Left: The Uschichka setup with three cameras (small blue lights), a large array and many smaller microphones (not visible). Right: The bats flying around in the cave!
As part of my PhD looking at how bats manage to echolocate in groups, I collected a multichannel audio-video dataset consisting of between 12-22 microphones and three thermal cameras. I call this combined recording system 'Ushichka' (Ушичка) (OO-shi-ch-kaa), the Bulgarian dimunitive for something with multiple ears. The Ushichka system was built with Holger R Goerlitz to record bat groups as they echolocate in their natural habitat. The dataset can provide direct glimpses into how bats change their flight and echolocation behaviours as the group size around them increases.
Why is it interesting?
Reconstructing the sensory umwelt of a bat- sensory input to flight behaviour in bat groups:
The nice part about having so many cameras and microphones is that the sensorimotor decisions of each bat in a group can be tracked very well. How close did a bat fly to its neighbour, when did it swerve away, what did its call look like (duration, spectrum, etc). The cave that they're flying in has also been LiDAR scanned (check out the fly-through video from the Kamburov et al 2018 paper here.
The combination of 3D video and acoustic tracking along with the cave scans basically provide us a rather 'controlled' environment in which we can infer the sensory inputs and outputs of each bat! This 'multi-modal' dataset allows a detailed study of the what, how and why bats are able to fly and echolocate in groups.
Exploiting the natural variation in group size
The cool thing about studying animals in their natural environment is that you end up observing a larger variety of their behaviours than in a lab setting. For instance in the Orlova Chuka cave, (the field site), bat aggregations grow from a few bats to many bats over the course of an hour or two after sunset. This allows a comparison of how flight and echolocation behaviours change with group size over the course of an evening and across multiple evenings in the same space. Even though the bats leave at more or less the same time in the evening - they return as individuals just before sunrise. The fact that they arrive as individuals is a nice natural 'control' to understand how bats will fly and echolocate as individuals, in comparison to how they do it in groups!.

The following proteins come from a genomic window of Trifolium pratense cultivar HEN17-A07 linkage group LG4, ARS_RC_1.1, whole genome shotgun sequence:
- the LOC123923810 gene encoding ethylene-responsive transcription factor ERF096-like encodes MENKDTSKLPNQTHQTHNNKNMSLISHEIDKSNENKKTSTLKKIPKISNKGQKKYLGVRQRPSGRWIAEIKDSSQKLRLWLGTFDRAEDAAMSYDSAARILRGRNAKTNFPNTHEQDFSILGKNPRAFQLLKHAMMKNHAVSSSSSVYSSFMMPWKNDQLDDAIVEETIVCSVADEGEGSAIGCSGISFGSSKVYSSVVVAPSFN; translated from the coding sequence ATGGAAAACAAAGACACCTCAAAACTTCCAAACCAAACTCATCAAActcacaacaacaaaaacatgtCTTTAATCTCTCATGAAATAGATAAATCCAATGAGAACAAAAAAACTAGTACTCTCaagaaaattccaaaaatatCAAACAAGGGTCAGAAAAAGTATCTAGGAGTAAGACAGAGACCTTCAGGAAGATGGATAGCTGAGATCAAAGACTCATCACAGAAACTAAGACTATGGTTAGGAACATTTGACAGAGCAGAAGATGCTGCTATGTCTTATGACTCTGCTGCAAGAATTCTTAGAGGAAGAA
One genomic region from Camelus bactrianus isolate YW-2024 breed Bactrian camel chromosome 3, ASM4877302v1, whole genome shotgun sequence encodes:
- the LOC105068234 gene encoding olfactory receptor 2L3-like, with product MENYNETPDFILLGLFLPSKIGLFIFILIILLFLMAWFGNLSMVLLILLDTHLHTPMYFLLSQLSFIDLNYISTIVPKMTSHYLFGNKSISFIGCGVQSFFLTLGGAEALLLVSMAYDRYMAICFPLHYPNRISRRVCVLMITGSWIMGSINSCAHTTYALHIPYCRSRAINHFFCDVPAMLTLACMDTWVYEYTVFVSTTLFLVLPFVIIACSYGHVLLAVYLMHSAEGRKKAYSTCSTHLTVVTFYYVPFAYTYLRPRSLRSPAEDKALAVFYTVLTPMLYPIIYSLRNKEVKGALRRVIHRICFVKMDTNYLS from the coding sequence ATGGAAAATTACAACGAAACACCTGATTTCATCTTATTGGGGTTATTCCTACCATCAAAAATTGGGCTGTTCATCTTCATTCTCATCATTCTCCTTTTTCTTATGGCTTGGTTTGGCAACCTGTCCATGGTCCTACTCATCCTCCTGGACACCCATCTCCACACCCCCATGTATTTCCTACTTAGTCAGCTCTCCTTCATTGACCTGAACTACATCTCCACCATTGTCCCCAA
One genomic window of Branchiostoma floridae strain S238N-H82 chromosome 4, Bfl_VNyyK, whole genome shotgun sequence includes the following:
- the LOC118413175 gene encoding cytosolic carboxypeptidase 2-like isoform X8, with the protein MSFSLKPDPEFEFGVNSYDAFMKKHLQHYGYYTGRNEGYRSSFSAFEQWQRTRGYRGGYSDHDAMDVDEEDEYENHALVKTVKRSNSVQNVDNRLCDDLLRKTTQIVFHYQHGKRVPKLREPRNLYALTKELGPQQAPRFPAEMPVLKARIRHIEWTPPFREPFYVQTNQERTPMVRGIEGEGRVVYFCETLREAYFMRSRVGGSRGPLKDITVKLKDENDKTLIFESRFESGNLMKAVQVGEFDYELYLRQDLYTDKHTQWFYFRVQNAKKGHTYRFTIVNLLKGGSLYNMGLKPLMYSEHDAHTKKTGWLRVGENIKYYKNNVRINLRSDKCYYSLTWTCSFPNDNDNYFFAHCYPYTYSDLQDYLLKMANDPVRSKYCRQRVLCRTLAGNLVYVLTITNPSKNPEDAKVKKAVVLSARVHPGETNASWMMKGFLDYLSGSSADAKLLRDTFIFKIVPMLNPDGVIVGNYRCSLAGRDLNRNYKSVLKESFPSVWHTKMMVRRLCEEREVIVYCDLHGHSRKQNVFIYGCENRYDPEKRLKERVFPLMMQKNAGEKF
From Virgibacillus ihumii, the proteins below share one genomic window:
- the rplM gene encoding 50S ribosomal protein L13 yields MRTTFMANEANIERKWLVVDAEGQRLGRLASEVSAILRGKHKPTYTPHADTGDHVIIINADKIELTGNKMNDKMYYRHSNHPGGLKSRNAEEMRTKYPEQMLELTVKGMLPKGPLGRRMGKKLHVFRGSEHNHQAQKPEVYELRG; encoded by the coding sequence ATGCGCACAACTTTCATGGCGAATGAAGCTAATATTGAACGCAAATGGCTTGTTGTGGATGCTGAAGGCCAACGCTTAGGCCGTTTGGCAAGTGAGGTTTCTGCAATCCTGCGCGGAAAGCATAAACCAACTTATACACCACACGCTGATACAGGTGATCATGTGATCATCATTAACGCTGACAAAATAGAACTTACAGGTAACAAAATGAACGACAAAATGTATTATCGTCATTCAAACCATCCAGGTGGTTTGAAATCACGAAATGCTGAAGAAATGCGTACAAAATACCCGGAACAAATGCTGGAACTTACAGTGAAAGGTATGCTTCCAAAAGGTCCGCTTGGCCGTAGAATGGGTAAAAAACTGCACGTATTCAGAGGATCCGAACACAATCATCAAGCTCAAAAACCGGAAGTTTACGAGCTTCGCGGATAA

The Ushichka dataset consists of short automatically triggered recordings (10-15s length) starting at sunset and going all the way till sun rise. This means each 'night' of recording captures the entire variation in bat behaviour across group sizes in a constant environment.
Comparing observed data with predictions
Left: schematic based on our 2019 model showing the different types of sounds in echolocating groups, Right: schematic showing the same masking sounds in the field, and how they can be estimated/measured in the field
I've been working on how bats manage to echolocate in groups over the course of my PhD, and have a series of predictions outlined in this paper. The computational model was built to simulate the acoustical and sensory phenomena bats may be experiencing while echolocating in groups, and was parametrised with experimentally observed values typical of an 'average' bat. The idea would be to parametrise this computational model for the behaviour of the study species in the recordings (Myotis myotis) and run new predictions to see whether the observed changes they show actually lead to decreased masking in the group. The simulations in the paper above were 'static' simulations with no dynamic nature. Real bats of course sense their world dynamically and alter/update their sensorimotor decisions according to the inputs they receive.
The technical details:
Frame synchronised and 3D calibrated video recordings with 3 thermal cameras
That's me doing a calibration run with a common object at the end of the pole. Note: The 2 GIFS here are sometimes displayed with a bit of delay - the actual video data is frame synchronised!
Three thermal cameras running at 25Hz were automatically triggered to start recording whenever the sound levels increased beyond a threshold. The cameras were TeAx ThermalCapture 2.0 models running with custom trigger circuits.